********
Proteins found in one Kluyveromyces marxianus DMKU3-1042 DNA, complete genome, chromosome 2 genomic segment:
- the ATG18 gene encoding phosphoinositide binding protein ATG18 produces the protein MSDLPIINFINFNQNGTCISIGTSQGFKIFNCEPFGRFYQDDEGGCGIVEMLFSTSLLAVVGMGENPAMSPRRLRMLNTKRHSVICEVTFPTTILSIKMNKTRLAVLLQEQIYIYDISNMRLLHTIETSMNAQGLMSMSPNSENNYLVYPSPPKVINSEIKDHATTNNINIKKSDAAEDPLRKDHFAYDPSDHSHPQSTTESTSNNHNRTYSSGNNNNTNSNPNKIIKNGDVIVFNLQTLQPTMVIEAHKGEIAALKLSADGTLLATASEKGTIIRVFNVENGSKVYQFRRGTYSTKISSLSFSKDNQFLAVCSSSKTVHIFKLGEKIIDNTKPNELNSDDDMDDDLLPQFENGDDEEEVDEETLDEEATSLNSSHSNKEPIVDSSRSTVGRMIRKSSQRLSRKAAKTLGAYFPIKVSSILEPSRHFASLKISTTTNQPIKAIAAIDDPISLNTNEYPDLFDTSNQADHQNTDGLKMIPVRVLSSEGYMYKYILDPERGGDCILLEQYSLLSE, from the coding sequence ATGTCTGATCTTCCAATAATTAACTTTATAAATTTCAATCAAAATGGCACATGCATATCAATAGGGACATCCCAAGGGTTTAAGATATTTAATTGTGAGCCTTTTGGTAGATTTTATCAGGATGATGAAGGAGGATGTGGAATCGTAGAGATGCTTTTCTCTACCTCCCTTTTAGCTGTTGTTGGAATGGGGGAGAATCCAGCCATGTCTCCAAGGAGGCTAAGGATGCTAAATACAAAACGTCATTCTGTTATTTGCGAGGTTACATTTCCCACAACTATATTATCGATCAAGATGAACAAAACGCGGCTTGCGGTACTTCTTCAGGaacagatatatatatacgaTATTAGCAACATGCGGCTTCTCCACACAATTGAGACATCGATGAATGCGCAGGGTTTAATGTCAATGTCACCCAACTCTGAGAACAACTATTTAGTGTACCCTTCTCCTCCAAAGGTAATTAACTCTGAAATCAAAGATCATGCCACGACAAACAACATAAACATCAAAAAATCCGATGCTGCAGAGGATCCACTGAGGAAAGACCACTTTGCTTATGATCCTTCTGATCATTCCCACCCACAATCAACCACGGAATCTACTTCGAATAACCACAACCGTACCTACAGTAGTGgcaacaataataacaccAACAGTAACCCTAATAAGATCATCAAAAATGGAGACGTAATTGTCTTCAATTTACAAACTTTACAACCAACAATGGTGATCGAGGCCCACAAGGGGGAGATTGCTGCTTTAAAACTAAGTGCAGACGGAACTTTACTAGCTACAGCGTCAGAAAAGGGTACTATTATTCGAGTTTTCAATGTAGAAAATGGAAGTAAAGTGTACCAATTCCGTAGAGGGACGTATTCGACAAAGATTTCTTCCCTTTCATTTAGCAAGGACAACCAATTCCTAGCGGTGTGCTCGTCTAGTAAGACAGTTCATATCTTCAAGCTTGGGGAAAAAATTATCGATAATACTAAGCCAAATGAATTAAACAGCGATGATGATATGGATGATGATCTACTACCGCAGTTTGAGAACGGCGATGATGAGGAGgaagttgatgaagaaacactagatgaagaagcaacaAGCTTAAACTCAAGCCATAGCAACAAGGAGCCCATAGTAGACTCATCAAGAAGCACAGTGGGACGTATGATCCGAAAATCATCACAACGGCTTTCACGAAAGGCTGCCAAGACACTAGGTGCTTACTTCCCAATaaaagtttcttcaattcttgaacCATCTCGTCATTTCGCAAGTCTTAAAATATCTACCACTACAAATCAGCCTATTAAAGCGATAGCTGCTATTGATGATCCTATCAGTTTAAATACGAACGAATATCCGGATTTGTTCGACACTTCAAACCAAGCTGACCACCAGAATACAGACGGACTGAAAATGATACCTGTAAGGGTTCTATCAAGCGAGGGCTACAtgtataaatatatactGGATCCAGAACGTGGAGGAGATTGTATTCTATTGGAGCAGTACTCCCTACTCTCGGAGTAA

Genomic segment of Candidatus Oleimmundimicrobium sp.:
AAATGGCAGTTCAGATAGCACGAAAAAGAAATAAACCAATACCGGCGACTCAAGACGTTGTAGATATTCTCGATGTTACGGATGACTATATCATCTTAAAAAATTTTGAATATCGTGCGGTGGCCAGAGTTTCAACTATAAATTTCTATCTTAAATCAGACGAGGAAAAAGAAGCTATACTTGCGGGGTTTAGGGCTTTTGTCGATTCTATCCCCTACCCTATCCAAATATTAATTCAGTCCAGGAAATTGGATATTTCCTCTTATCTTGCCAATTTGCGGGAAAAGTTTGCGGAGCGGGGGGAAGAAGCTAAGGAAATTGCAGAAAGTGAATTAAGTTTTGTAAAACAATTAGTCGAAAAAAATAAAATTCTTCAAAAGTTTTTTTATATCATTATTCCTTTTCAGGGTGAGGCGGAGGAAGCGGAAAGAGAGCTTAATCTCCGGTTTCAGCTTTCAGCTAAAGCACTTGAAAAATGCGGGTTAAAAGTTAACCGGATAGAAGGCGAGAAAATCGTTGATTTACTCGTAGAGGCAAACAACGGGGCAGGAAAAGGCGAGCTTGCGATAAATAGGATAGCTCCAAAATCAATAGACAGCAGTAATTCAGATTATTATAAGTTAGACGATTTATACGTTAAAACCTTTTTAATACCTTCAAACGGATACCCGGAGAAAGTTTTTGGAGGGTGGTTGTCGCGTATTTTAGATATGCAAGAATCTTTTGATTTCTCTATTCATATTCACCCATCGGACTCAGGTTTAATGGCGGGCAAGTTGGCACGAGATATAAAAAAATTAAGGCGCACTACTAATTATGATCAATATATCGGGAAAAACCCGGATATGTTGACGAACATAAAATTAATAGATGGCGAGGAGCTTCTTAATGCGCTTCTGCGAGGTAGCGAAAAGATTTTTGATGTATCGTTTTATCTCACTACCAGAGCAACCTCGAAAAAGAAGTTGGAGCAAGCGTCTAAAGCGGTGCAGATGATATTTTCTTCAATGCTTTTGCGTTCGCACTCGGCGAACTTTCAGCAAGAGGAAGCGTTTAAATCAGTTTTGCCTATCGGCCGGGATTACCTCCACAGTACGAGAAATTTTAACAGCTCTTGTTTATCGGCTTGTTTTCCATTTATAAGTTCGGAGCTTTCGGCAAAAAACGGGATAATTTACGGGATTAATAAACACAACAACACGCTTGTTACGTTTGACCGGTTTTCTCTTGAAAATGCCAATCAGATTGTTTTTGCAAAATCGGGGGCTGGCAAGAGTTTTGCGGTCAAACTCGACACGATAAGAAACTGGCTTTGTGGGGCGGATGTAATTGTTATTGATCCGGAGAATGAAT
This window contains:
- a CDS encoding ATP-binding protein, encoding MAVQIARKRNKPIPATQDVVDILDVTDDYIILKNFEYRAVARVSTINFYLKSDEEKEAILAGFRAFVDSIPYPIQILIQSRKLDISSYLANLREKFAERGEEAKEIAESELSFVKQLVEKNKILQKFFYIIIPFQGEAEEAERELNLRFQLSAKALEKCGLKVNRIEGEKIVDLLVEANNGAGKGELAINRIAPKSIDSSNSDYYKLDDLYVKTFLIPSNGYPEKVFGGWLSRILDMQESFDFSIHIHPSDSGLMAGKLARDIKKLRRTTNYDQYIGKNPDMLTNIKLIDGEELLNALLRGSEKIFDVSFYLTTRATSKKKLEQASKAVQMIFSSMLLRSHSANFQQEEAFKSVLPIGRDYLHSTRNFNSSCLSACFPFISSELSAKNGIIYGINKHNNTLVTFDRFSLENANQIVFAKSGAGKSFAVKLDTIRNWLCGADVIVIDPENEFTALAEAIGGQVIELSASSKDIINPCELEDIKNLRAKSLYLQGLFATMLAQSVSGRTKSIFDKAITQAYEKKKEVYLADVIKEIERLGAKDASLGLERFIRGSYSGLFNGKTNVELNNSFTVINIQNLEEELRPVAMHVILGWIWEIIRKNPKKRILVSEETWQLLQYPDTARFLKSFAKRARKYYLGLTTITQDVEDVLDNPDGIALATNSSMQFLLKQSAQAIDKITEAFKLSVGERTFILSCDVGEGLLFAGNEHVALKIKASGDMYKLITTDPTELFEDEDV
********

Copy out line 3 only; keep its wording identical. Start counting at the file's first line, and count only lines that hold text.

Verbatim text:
Genomic segment of Candidatus Oleimmundimicrobium sp.: